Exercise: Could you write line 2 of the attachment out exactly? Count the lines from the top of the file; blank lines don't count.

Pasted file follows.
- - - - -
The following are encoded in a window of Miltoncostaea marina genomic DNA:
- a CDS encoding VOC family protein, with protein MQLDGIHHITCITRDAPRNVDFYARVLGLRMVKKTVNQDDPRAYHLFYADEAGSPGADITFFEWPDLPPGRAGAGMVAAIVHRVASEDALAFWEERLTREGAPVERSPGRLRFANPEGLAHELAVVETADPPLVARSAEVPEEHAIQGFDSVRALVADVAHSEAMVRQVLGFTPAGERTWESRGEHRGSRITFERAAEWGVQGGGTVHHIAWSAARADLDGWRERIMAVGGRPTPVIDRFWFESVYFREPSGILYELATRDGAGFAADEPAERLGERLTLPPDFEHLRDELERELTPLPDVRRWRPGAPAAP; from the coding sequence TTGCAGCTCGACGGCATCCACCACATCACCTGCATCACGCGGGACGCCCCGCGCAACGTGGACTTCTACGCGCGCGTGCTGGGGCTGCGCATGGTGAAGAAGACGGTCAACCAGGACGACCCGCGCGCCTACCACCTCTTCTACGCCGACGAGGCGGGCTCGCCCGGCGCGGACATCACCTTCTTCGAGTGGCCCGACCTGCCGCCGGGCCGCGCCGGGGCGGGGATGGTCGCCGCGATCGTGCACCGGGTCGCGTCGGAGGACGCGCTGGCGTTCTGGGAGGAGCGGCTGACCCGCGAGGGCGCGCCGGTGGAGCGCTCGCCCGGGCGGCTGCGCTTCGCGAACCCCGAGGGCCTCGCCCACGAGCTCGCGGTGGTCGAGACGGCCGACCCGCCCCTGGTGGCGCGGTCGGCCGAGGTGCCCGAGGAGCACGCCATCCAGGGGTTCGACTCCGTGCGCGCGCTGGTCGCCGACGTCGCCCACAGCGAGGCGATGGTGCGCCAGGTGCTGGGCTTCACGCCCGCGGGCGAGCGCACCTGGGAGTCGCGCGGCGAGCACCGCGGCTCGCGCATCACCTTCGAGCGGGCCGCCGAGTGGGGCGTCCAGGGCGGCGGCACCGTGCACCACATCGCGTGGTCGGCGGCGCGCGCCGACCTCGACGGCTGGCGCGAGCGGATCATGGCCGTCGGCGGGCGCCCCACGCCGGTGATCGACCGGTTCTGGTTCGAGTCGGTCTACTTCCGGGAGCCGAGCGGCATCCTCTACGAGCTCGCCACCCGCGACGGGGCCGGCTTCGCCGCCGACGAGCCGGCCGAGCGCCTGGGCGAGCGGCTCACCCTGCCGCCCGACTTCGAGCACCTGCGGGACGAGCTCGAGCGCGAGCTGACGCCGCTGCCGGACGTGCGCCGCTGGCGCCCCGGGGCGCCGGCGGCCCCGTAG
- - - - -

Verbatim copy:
- a CDS encoding VOC family protein, with protein MQLDGIHHITCITRDAPRNVDFYARVLGLRMVKKTVNQDDPRAYHLFYADEAGSPGADITFFEWPDLPPGRAGAGMVAAIVHRVASEDALAFWEERLTREGAPVERSPGRLRFANPEGLAHELAVVETADPPLVARSAEVPEEHAIQGFDSVRALVADVAHSEAMVRQVLGFTPAGERTWESRGEHRGSRITFERAAEWGVQGGGTVHHIAWSAARADLDGWRERIMAVGGRPTPVIDRFWFESVYFREPSGILYELATRDGAGFAADEPAERLGERLTLPPDFEHLRDELERELTPLPDVRRWRPGAPAAP; from the coding sequence TTGCAGCTCGACGGCATCCACCACATCACCTGCATCACGCGGGACGCCCCGCGCAACGTGGACTTCTACGCGCGCGTGCTGGGGCTGCGCATGGTGAAGAAGACGGTCAACCAGGACGACCCGCGCGCCTACCACCTCTTCTACGCCGACGAGGCGGGCTCGCCCGGCGCGGACATCACCTTCTTCGAGTGGCCCGACCTGCCGCCGGGCCGCGCCGGGGCGGGGATGGTCGCCGCGATCGTGCACCGGGTCGCGTCGGAGGACGCGCTGGCGTTCTGGGAGGAGCGGCTGACCCGCGAGGGCGCGCCGGTGGAGCGCTCGCCCGGGCGGCTGCGCTTCGCGAACCCCGAGGGCCTCGCCCACGAGCTCGCGGTGGTCGAGACGGCCGACCCGCCCCTGGTGGCGCGGTCGGCCGAGGTGCCCGAGGAGCACGCCATCCAGGGGTTCGACTCCGTGCGCGCGCTGGTCGCCGACGTCGCCCACAGCGAGGCGATGGTGCGCCAGGTGCTGGGCTTCACGCCCGCGGGCGAGCGCACCTGGGAGTCGCGCGGCGAGCACCGCGGCTCGCGCATCACCTTCGAGCGGGCCGCCGAGTGGGGCGTCCAGGGCGGCGGCACCGTGCACCACATCGCGTGGTCGGCGGCGCGCGCCGACCTCGACGGCTGGCGCGAGCGGATCATGGCCGTCGGCGGGCGCCCCACGCCGGTGATCGACCGGTTCTGGTTCGAGTCGGTCTACTTCCGGGAGCCGAGCGGCATCCTCTACGAGCTCGCCACCCGCGACGGGGCCGGCTTCGCCGCCGACGAGCCGGCCGAGCGCCTGGGCGAGCGGCTCACCCTGCCGCCCGACTTCGAGCACCTGCGGGACGAGCTCGAGCGCGAGCTGACGCCGCTGCCGGACGTGCGCCGCTGGCGCCCCGGGGCGCCGGCGGCCCCGTAG